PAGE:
The Budget gives the nation opportunities to recover its self-confidence and to realise the disciplines that come from the profit and loss account, both nationally and in companies. The one change that the Budget reinforces that will bring about an economic recovery is the sort of change in attitude occurring in every business in the country.

Mr. Sheerman

In Stevenage?

Mr. Wells

We are attracting more and more investment into Stevenage. We shall be the first town to show a positive recovery and a reduction in unemployment.

Mr. Sheerman


Mr. Wells

That will come about this year. That is the last reply that I shall make to sedentary comments.

The Budget and the change in attitude which it represents have stimulated management and trade unions to work together to produce a product which will be delivered on time and of which they can be proud. Because the Government have made the money available to provide the orders through nationalised industry and investment, we shall begin to see that recovery. Then Britain will be competitive and will be able to supply the goods to the home and export markets instead of having to import them. If the Budget's objectives are realised, the country will understand that the Budget is crucial and consistent with the objectives that we set out. It will enable us to achieve the aims that we set ourselves in seeking election in May 1979.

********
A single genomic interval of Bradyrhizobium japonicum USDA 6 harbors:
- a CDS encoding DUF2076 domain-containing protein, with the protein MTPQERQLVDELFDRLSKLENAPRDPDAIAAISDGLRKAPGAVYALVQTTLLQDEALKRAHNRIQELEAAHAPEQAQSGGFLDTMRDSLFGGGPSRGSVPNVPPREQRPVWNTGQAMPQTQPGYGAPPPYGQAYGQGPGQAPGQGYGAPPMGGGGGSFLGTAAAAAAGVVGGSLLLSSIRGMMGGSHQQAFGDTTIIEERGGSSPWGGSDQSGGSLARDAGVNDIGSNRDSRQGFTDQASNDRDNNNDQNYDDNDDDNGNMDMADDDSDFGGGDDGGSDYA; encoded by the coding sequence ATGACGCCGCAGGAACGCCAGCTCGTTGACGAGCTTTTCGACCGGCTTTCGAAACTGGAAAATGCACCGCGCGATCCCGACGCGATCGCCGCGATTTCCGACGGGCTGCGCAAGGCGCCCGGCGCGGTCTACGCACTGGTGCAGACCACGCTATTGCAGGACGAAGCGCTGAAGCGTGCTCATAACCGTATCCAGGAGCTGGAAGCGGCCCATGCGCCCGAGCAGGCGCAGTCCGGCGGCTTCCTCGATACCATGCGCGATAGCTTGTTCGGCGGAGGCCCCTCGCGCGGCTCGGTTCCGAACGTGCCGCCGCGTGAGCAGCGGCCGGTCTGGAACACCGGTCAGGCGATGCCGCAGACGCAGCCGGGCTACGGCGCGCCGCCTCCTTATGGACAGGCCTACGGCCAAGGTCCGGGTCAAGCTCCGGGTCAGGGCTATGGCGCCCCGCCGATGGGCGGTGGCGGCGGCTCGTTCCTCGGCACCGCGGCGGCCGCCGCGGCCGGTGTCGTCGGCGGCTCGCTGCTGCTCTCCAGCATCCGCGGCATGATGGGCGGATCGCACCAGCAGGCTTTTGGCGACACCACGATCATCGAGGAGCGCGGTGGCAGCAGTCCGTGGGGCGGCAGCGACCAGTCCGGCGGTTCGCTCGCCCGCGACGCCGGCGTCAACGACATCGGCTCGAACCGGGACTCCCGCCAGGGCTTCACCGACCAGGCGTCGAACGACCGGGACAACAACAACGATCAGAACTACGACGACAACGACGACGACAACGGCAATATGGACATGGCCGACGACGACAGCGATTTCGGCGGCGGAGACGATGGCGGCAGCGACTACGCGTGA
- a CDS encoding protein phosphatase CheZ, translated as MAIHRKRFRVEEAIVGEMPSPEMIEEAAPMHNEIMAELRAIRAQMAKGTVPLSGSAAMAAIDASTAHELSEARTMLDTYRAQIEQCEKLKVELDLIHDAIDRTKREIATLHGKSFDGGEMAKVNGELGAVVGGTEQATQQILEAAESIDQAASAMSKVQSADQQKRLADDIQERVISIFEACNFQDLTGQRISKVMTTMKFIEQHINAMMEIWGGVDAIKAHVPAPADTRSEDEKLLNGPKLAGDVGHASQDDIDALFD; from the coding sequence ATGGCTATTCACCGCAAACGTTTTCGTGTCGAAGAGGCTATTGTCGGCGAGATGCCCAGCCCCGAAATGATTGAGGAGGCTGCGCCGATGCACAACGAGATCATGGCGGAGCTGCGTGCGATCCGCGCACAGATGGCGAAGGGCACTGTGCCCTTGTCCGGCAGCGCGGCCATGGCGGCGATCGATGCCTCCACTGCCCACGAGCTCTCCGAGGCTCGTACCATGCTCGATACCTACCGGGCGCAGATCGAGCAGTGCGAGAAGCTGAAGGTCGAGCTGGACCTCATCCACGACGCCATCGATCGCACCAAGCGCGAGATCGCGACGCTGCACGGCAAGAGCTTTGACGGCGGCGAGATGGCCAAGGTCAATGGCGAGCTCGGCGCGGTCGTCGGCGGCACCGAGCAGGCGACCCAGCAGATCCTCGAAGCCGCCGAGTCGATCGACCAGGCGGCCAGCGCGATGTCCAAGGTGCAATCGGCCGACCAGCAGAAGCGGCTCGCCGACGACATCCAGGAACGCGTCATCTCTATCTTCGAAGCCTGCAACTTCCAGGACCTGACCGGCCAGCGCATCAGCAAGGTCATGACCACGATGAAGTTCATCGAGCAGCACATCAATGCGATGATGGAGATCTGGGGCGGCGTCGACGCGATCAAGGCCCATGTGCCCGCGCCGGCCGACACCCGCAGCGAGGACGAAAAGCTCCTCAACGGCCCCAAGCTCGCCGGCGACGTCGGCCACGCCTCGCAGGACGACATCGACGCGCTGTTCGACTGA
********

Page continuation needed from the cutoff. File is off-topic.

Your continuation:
8.56 pm
Dr. John Gilbert (Dudley, East)

I shall confine myself to three parts of the Bill which strike me as peculiarly perverse. I was surprised that I got no further than page 2, where clause 2(3) says that the additional duty on higher tar cigarettes will be abolished. I have had no explanation of that from the Front Bench, either in the Budget debate or today. It is perverse that that useful health enactment of the Labour Government should be eliminated without explanation.

In addition, I regret that there has been no change in the taxation of cigarettes, which is still, since our conversion to the EEC basis of taxation, largely ad valorem. It also imposes a penalty on filter cigarettes, which do people less damage than unfiltered cigarettes.